Omer Carmi was a 2017 military fellow at The Washington Institute.
Rather than explicitly addressing Washington’s reactivation of sanctions, the Supreme Leader sought to convince domestic listeners that Iran can ‘resist’ external pressures and the latest COVID-19 wave on its own.
Supreme Leader Ali Khamenei’s speech at the annual Islamic Revolutionary Guard Corps (IRGC) leadership gathering tends to be closely analyzed by Iran watchers for good reason. As with his yearly Nowruz speeches, he often uses the event to signal domestic and foreign audiences about his approach to international affairs. Most famously, the emphasis on “heroic flexibility” in his 2013 speech foreshadowed Tehran’s signing of an interim nuclear agreement with the P5+1 a few weeks later and the adoption of the Joint Comprehensive Plan of Action in 2015. Last year’s speech took a different tone—Khamenei expressed confidence that the regime could cope with U.S. pressure and warned that Washington’s goal was to eliminate the Islamic Republic’s revolutionary character and force it to conform with the American global order. In doing so, he essentially previewed months of Iranian defiance on regional and nuclear issues.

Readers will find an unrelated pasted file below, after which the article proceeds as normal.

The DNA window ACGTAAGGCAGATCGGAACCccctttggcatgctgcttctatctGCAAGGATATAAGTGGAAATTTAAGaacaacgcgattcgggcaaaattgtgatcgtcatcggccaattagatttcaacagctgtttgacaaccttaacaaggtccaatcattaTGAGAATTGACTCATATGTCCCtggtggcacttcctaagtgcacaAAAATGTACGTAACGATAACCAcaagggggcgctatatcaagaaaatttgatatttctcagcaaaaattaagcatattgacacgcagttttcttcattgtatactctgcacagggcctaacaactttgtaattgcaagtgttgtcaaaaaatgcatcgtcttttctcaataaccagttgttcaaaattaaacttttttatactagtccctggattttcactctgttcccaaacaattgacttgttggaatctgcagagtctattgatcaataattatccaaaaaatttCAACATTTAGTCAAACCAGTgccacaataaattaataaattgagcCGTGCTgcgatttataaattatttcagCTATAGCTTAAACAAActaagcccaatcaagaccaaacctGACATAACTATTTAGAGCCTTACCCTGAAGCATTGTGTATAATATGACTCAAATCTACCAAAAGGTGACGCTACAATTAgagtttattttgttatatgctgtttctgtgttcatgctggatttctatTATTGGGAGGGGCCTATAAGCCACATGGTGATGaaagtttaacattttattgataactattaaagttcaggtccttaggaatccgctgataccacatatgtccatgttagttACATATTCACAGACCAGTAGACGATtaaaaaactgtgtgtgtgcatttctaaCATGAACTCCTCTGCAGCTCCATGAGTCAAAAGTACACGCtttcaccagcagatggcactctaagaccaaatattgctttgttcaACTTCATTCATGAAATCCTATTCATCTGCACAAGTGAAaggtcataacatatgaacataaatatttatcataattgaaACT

This year, the setting changed once again. Iran is in the midst of a third wave of coronavirus with thousands of infections per day, and the renewed outbreak apparently convinced the regime to cancel Khamenei’s in-person speech before a large IRGC gathering. Instead, he chose to deliver a video address on September 21 as the main event of “Sacred Defense” week—the anniversary of the beginning of the Iran-Iraq War and a speech that is usually given by the president.
Typically, Khamenei’s speeches directly convey his response to recent episodes in Iran’s relations with the United States and the rest of the world. Yesterday, however, he refrained from even mentioning the most recent and glaring episode, namely, Washington’s September 19 declaration that UN sanctions are back in force—perhaps his attempt to minimize domestic pressures that might compel the regime to retaliate for that move. Yet the manner in which he spoke of the war with Iraq four decades ago made clear that he wanted to apply its lessons to Iran’s current situation and counter efforts to “distort” the past.
Reminding Iranians that the international community wants to overthrow the Islamic Republic. Khamenei explained that global superpowers orchestrated the 1980-1988 war, backing Saddam Hussein in an attempt to overthrow Iran’s new revolutionary regime and create a weak and “dependent” government. According to him, there was no “Eastern” or “Western” bloc driving this objective—it was a joint effort to destabilize Iran. For example, he quoted former Supreme Leader Ruhollah Khomeini as saying that “the U.S. was worse than the Soviet Union, the Soviet Union worse than the U.S., and England worse than both of them.” Such quotes were likely Khamenei’s way of signaling that Iran’s current discord is not just with Washington, perhaps implicitly criticizing European leaders for their recent statements against Iran’s abuse of human rights.